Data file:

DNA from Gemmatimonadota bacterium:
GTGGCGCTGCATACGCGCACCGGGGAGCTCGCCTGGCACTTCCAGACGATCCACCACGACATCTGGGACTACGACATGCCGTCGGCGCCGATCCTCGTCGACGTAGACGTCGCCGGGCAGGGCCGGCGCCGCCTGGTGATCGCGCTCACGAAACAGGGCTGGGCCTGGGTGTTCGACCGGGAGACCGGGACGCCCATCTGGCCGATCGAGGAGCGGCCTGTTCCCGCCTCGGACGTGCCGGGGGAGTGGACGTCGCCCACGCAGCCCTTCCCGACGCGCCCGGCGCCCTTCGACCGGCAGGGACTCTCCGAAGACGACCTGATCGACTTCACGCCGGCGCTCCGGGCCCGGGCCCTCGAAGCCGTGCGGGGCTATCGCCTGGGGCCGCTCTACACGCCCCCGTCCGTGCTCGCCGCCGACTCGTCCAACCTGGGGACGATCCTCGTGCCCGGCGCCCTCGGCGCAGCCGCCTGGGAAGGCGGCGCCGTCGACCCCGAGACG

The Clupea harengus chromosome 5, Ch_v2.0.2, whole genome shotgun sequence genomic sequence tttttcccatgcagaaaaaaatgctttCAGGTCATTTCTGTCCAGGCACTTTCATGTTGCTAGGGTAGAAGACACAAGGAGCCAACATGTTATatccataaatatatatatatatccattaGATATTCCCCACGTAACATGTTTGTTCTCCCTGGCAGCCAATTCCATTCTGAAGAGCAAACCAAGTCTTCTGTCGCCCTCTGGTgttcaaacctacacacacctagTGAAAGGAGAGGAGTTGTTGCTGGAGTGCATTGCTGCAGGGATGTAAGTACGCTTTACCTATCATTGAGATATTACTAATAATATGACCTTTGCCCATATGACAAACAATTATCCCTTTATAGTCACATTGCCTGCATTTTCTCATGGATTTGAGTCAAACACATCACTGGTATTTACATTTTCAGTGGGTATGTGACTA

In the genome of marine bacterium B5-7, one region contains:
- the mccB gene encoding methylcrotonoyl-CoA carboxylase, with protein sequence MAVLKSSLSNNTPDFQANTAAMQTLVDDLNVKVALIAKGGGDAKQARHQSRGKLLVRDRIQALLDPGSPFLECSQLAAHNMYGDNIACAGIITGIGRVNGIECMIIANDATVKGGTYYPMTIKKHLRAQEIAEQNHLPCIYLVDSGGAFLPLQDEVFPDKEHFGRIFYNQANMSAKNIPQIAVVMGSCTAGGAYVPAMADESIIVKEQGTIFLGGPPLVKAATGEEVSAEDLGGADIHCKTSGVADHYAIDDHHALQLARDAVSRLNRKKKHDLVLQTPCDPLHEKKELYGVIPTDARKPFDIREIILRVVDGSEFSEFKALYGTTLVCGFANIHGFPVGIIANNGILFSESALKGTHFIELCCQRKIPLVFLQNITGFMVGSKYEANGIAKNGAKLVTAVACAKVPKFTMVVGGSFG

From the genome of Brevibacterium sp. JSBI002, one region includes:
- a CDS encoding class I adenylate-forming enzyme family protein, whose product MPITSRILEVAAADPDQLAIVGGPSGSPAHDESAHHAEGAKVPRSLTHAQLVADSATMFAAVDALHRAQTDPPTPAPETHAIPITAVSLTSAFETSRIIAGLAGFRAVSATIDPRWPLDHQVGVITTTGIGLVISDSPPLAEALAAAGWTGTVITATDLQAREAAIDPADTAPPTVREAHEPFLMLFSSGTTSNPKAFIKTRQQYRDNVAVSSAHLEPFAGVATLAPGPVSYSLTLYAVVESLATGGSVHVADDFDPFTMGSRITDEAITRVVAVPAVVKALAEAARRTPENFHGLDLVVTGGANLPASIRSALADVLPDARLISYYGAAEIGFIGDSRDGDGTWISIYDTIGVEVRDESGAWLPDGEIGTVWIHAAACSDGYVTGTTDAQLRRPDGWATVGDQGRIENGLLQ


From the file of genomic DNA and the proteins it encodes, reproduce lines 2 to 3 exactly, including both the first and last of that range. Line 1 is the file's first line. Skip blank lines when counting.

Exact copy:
GTGGCGCTGCATACGCGCACCGGGGAGCTCGCCTGGCACTTCCAGACGATCCACCACGACATCTGGGACTACGACATGCCGTCGGCGCCGATCCTCGTCGACGTAGACGTCGCCGGGCAGGGCCGGCGCCGCCTGGTGATCGCGCTCACGAAACAGGGCTGGGCCTGGGTGTTCGACCGGGAGACCGGGACGCCCATCTGGCCGATCGAGGAGCGGCCTGTTCCCGCCTCGGACGTGCCGGGGGAGTGGACGTCGCCCACGCAGCCCTTCCCGACGCGCCCGGCGCCCTTCGACCGGCAGGGACTCTCCGAAGACGACCTGATCGACTTCACGCCGGCGCTCCGGGCCCGGGCCCTCGAAGCCGTGCGGGGCTATCGCCTGGGGCCGCTCTACACGCCCCCGTCCGTGCTCGCCGCCGACTCGTCCAACCTGGGGACGATCCTCGTGCCCGGCGCCCTCGGCGCAGCCGCCTGGGAAGGCGGCGCCGTCGACCCCGAGACG

The Clupea harengus chromosome 5, Ch_v2.0.2, whole genome shotgun sequence genomic sequence tttttcccatgcagaaaaaaatgctttCAGGTCATTTCTGTCCAGGCACTTTCATGTTGCTAGGGTAGAAGACACAAGGAGCCAACATGTTATatccataaatatatatatatatccattaGATATTCCCCACGTAACATGTTTGTTCTCCCTGGCAGCCAATTCCATTCTGAAGAGCAAACCAAGTCTTCTGTCGCCCTCTGGTgttcaaacctacacacacctagTGAAAGGAGAGGAGTTGTTGCTGGAGTGCATTGCTGCAGGGATGTAAGTACGCTTTACCTATCATTGAGATATTACTAATAATATGACCTTTGCCCATATGACAAACAATTATCCCTTTATAGTCACATTGCCTGCATTTTCTCATGGATTTGAGTCAAACACATCACTGGTATTTACATTTTCAGTGGGTATGTGACTA